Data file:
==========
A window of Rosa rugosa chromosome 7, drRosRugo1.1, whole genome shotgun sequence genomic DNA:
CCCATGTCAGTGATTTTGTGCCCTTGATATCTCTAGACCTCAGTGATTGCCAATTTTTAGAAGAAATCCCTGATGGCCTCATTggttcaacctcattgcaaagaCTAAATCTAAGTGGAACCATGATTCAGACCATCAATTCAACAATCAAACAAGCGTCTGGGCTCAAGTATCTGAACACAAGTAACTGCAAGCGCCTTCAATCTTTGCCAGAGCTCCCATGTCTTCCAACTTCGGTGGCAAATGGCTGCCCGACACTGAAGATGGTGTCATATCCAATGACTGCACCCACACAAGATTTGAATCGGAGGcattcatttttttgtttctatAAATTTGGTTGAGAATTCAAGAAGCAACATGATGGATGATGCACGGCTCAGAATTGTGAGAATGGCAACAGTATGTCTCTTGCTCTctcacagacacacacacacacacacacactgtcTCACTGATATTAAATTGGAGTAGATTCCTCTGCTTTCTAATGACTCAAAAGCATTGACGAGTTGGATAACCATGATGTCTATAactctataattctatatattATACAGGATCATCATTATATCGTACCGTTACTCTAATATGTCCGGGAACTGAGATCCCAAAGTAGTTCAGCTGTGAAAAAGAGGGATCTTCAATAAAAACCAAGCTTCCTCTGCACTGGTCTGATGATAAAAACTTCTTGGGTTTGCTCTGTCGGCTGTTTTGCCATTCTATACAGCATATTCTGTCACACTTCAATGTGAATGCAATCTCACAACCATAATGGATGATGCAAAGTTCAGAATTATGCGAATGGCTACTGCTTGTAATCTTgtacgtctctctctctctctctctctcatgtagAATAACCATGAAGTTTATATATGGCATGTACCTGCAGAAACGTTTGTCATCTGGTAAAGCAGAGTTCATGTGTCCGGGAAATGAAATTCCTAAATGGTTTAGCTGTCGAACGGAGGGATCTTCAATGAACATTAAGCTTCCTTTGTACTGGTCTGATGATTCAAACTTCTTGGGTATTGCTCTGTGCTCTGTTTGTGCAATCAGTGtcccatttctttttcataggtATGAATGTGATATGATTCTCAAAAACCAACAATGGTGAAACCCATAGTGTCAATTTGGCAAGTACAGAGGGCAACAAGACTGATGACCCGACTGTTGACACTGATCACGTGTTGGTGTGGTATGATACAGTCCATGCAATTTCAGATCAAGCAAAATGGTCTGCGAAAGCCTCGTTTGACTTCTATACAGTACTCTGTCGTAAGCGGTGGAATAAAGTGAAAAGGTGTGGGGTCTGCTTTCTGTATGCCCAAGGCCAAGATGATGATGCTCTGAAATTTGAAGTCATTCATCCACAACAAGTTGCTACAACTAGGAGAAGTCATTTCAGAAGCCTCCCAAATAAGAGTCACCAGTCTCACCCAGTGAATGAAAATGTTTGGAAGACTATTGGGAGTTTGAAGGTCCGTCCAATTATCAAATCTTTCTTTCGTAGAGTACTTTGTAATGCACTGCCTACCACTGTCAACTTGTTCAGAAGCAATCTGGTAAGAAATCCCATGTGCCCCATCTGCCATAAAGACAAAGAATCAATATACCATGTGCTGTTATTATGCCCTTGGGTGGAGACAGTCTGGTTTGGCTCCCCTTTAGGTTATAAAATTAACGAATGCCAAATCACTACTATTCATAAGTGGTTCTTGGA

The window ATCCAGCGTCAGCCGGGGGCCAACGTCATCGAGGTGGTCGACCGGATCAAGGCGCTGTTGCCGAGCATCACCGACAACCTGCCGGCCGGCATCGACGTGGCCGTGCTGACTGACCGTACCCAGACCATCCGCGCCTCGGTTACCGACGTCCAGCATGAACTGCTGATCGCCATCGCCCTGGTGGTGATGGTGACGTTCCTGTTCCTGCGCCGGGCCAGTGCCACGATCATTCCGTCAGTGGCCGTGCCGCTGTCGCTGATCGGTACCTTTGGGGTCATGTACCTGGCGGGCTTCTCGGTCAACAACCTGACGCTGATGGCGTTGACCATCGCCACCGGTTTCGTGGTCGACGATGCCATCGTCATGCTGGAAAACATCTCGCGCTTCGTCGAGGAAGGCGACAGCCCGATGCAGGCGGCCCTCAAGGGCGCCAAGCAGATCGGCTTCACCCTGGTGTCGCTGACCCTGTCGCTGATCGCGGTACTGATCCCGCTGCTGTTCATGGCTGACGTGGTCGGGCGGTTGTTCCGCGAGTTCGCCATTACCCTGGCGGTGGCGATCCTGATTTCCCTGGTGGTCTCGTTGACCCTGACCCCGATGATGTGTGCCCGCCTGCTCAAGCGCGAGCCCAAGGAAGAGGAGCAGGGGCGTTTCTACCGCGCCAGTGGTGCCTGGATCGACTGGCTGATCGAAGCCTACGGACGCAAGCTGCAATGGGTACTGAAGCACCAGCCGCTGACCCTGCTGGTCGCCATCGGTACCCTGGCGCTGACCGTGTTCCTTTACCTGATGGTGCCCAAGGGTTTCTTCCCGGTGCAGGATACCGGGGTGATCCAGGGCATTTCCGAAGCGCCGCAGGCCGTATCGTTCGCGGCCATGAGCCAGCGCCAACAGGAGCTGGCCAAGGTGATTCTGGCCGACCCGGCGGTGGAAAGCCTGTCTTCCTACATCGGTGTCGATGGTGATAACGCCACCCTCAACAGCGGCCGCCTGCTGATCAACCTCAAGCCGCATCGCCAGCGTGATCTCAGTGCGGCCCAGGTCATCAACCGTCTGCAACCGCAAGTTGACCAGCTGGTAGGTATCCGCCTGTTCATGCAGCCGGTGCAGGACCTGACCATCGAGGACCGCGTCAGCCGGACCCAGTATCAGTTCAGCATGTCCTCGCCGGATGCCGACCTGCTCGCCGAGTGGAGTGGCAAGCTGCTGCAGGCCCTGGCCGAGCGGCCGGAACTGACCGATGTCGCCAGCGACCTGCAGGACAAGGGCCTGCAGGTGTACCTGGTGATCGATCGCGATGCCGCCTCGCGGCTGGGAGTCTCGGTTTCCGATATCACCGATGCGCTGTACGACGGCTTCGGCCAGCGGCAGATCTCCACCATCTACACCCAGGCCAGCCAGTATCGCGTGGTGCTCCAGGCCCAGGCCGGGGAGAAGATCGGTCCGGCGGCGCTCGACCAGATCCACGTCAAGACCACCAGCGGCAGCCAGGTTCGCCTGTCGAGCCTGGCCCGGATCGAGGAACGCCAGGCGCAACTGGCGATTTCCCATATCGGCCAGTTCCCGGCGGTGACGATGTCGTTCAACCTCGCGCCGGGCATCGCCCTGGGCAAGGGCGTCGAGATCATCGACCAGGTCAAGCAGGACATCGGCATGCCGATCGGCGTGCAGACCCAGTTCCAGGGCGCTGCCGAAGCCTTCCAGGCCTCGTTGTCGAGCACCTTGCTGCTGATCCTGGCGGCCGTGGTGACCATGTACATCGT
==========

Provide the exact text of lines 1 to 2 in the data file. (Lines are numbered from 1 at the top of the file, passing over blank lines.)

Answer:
A window of Rosa rugosa chromosome 7, drRosRugo1.1, whole genome shotgun sequence genomic DNA:
CCCATGTCAGTGATTTTGTGCCCTTGATATCTCTAGACCTCAGTGATTGCCAATTTTTAGAAGAAATCCCTGATGGCCTCATTggttcaacctcattgcaaagaCTAAATCTAAGTGGAACCATGATTCAGACCATCAATTCAACAATCAAACAAGCGTCTGGGCTCAAGTATCTGAACACAAGTAACTGCAAGCGCCTTCAATCTTTGCCAGAGCTCCCATGTCTTCCAACTTCGGTGGCAAATGGCTGCCCGACACTGAAGATGGTGTCATATCCAATGACTGCACCCACACAAGATTTGAATCGGAGGcattcatttttttgtttctatAAATTTGGTTGAGAATTCAAGAAGCAACATGATGGATGATGCACGGCTCAGAATTGTGAGAATGGCAACAGTATGTCTCTTGCTCTctcacagacacacacacacacacacacactgtcTCACTGATATTAAATTGGAGTAGATTCCTCTGCTTTCTAATGACTCAAAAGCATTGACGAGTTGGATAACCATGATGTCTATAactctataattctatatattATACAGGATCATCATTATATCGTACCGTTACTCTAATATGTCCGGGAACTGAGATCCCAAAGTAGTTCAGCTGTGAAAAAGAGGGATCTTCAATAAAAACCAAGCTTCCTCTGCACTGGTCTGATGATAAAAACTTCTTGGGTTTGCTCTGTCGGCTGTTTTGCCATTCTATACAGCATATTCTGTCACACTTCAATGTGAATGCAATCTCACAACCATAATGGATGATGCAAAGTTCAGAATTATGCGAATGGCTACTGCTTGTAATCTTgtacgtctctctctctctctctctctcatgtagAATAACCATGAAGTTTATATATGGCATGTACCTGCAGAAACGTTTGTCATCTGGTAAAGCAGAGTTCATGTGTCCGGGAAATGAAATTCCTAAATGGTTTAGCTGTCGAACGGAGGGATCTTCAATGAACATTAAGCTTCCTTTGTACTGGTCTGATGATTCAAACTTCTTGGGTATTGCTCTGTGCTCTGTTTGTGCAATCAGTGtcccatttctttttcataggtATGAATGTGATATGATTCTCAAAAACCAACAATGGTGAAACCCATAGTGTCAATTTGGCAAGTACAGAGGGCAACAAGACTGATGACCCGACTGTTGACACTGATCACGTGTTGGTGTGGTATGATACAGTCCATGCAATTTCAGATCAAGCAAAATGGTCTGCGAAAGCCTCGTTTGACTTCTATACAGTACTCTGTCGTAAGCGGTGGAATAAAGTGAAAAGGTGTGGGGTCTGCTTTCTGTATGCCCAAGGCCAAGATGATGATGCTCTGAAATTTGAAGTCATTCATCCACAACAAGTTGCTACAACTAGGAGAAGTCATTTCAGAAGCCTCCCAAATAAGAGTCACCAGTCTCACCCAGTGAATGAAAATGTTTGGAAGACTATTGGGAGTTTGAAGGTCCGTCCAATTATCAAATCTTTCTTTCGTAGAGTACTTTGTAATGCACTGCCTACCACTGTCAACTTGTTCAGAAGCAATCTGGTAAGAAATCCCATGTGCCCCATCTGCCATAAAGACAAAGAATCAATATACCATGTGCTGTTATTATGCCCTTGGGTGGAGACAGTCTGGTTTGGCTCCCCTTTAGGTTATAAAATTAACGAATGCCAAATCACTACTATTCATAAGTGGTTCTTGGA